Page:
24. 4 out of 5

    Ali Seegar

    Wow, what a truly epic adventure! Four kingdoms—The Aquadom, Aere Tine, Firia and Tir Torrent—each with their own rulers, traditions and religions rub along together but are always on the brink of war. Multiple stories are interwoven; Noakhail, a young warrior, discovers he is the rightful heir to the kingdom of Firia and, after the murder of his father, sets out on a journey of great proportions. Meanwhile, in Aquadom, young, shy Vienne is chosen to become the kingdom’s future queen. From the ve Wow, what a truly epic adventure! Four kingdoms—The Aquadom, Aere Tine, Firia and Tir Torrent—each with their own rulers, traditions and religions rub along together but are always on the brink of war. Multiple stories are interwoven; Noakhail, a young warrior, discovers he is the rightful heir to the kingdom of Firia and, after the murder of his father, sets out on a journey of great proportions. Meanwhile, in Aquadom, young, shy Vienne is chosen to become the kingdom’s future queen. From the very start, Redwright creates an evocative world full of rich descriptions and intriguing characters. It’s easy to feel empathetic for the two main protagonists, and despite their foibles you want them to succeed, even though they both seem to be reluctant to accept the destinations they’ve been given. On rare occasions, the story felt slightly overwritten, as though it could do with a good edit to flow more smoothly, but this is a small point compared with the overall story. It’s clear to see that this is part of a series (Book 1 of the The Sword’s Choice series) as it ends on a cliffhanger, which is quite a strange way to end a book. It does, however, make you hope Book 2 will soon be published in order to continue the adventure. All in all, a great read if you like big, broad fantasy adventure.

  25. 5 out of 5

    Victor Hess

    A soldier foils the plot to kill the sword-chosen heir to the Fireo Kingdom, escaping with a new-born child and the sword, Distra. Forsaking his own family, he raises and trains the boy. Book one is the adventures of the young heir as he sets out to explore the four kingdoms. Adventure abounds. What worked in this well-written fantasy is swords with powers of their own, men and women with amazing battle skills, unlikely heirs to powerful kingdoms, a giant who loves horses as pets, and travels ful A soldier foils the plot to kill the sword-chosen heir to the Fireo Kingdom, escaping with a new-born child and the sword, Distra. Forsaking his own family, he raises and trains the boy. Book one is the adventures of the young heir as he sets out to explore the four kingdoms. Adventure abounds. What worked in this well-written fantasy is swords with powers of their own, men and women with amazing battle skills, unlikely heirs to powerful kingdoms, a giant who loves horses as pets, and travels full of adventures. The archer girl Dabayl, cross-bowman Hilzen, and young heir Noakhail are clearly heading to a confrontation with powers of water, air and fire-and more. Redwright feeds us with backstory amidst action in a blend that makes it easy to follow the story. His omniscient style puts us in the mind of each major player in this epic tale. Dialog and description compel us willingly to the next chapter. What would have been helpful is a list of rulers and countries and maybe a map. Otherwise, this is a well-written beginning to a serial of kingdom building like Game of Thrones. Five stars because it is well-written and a captivating story.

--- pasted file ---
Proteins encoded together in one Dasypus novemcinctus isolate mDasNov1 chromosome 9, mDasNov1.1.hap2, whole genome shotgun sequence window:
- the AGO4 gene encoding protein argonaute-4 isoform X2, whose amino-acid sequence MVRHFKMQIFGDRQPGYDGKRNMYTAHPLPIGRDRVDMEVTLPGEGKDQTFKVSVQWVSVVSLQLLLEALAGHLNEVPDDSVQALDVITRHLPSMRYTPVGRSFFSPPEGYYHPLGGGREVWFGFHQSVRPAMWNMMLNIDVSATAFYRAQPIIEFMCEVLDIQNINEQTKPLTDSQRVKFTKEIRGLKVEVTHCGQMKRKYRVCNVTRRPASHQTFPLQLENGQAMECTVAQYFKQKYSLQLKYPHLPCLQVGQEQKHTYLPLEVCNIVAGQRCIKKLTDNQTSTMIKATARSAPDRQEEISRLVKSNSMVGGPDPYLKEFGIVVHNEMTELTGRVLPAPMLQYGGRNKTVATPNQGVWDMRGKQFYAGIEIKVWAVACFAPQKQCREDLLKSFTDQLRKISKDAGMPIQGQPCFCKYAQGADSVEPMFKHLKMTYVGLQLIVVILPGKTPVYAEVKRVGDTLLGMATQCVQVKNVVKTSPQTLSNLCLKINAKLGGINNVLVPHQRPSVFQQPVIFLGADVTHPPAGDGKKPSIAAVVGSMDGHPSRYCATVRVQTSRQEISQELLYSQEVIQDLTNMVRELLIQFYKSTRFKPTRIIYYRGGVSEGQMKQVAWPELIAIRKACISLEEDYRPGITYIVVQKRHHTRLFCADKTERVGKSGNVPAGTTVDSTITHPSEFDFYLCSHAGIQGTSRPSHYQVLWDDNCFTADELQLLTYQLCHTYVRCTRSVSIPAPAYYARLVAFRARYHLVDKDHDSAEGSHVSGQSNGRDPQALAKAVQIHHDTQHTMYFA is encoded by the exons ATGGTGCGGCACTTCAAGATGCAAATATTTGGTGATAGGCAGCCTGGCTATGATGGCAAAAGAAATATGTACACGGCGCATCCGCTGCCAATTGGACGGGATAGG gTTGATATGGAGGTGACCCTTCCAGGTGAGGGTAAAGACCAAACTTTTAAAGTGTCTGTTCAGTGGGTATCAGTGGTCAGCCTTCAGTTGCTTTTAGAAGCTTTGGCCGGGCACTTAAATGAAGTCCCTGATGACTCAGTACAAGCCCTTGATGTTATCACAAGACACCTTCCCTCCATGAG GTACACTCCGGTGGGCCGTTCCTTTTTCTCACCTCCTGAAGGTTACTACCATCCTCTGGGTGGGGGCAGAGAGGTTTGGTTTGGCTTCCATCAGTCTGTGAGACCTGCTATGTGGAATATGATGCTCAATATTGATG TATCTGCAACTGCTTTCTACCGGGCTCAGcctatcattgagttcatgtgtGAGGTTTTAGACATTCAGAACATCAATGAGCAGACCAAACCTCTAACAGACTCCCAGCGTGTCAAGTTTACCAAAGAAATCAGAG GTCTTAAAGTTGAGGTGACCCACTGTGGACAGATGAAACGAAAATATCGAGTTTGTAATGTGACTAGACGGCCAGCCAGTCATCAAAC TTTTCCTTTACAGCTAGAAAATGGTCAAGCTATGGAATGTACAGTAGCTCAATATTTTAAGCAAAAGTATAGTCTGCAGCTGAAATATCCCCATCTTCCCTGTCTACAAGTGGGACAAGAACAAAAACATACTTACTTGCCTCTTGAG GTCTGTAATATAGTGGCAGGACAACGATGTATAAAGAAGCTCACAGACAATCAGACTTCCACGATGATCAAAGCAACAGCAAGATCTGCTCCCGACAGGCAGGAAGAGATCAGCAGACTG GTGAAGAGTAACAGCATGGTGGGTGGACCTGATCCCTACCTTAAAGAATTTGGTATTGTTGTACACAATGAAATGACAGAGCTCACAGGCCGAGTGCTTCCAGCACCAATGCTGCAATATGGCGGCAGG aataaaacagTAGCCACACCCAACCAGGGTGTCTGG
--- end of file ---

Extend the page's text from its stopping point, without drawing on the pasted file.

26. 4 out of 5

    Clark Wilkins

    A Riveting Read I’ve never read an epic fantasy book like this before. The setting compares to Homer’s “Iliad and the Odyssey” in that we have kingdoms, giants, swords, and adventure in a Greek mythology style setting. In this case the hero destined to be king has to flee his country to avoid assassination. Armed with a magical weapon with a thirst for blood that wants to control him, we follow his path. Yet he’s not your typical hero like Hercules, Perseus, or Achilles. He has no idea how to be A Riveting Read I’ve never read an epic fantasy book like this before. The setting compares to Homer’s “Iliad and the Odyssey” in that we have kingdoms, giants, swords, and adventure in a Greek mythology style setting. In this case the hero destined to be king has to flee his country to avoid assassination. Armed with a magical weapon with a thirst for blood that wants to control him, we follow his path. Yet he’s not your typical hero like Hercules, Perseus, or Achilles. He has no idea how to be a king. He has to learn to become one or learn to be dead. He begins a quest to train himself and we follow along and learn along with him. While I compared the author to the Greek Homer, someone else compared him to Philip Jose Farmer and that too works. His characters and action are believable and the author provides the required background setting for the events that follow. At one point I got bored (I confess a short attention span) but the very next chapter picked up, the book took off, and I was hooked. Description and grammar are excellent and the plot is actually superior to anything Homer ever invented. It’s hard to imagine anyone could possibly create this entire universe and plot in just their head and make it all come out so perfectly. It's all in plain sight. That alone makes it worthy of an amazing read.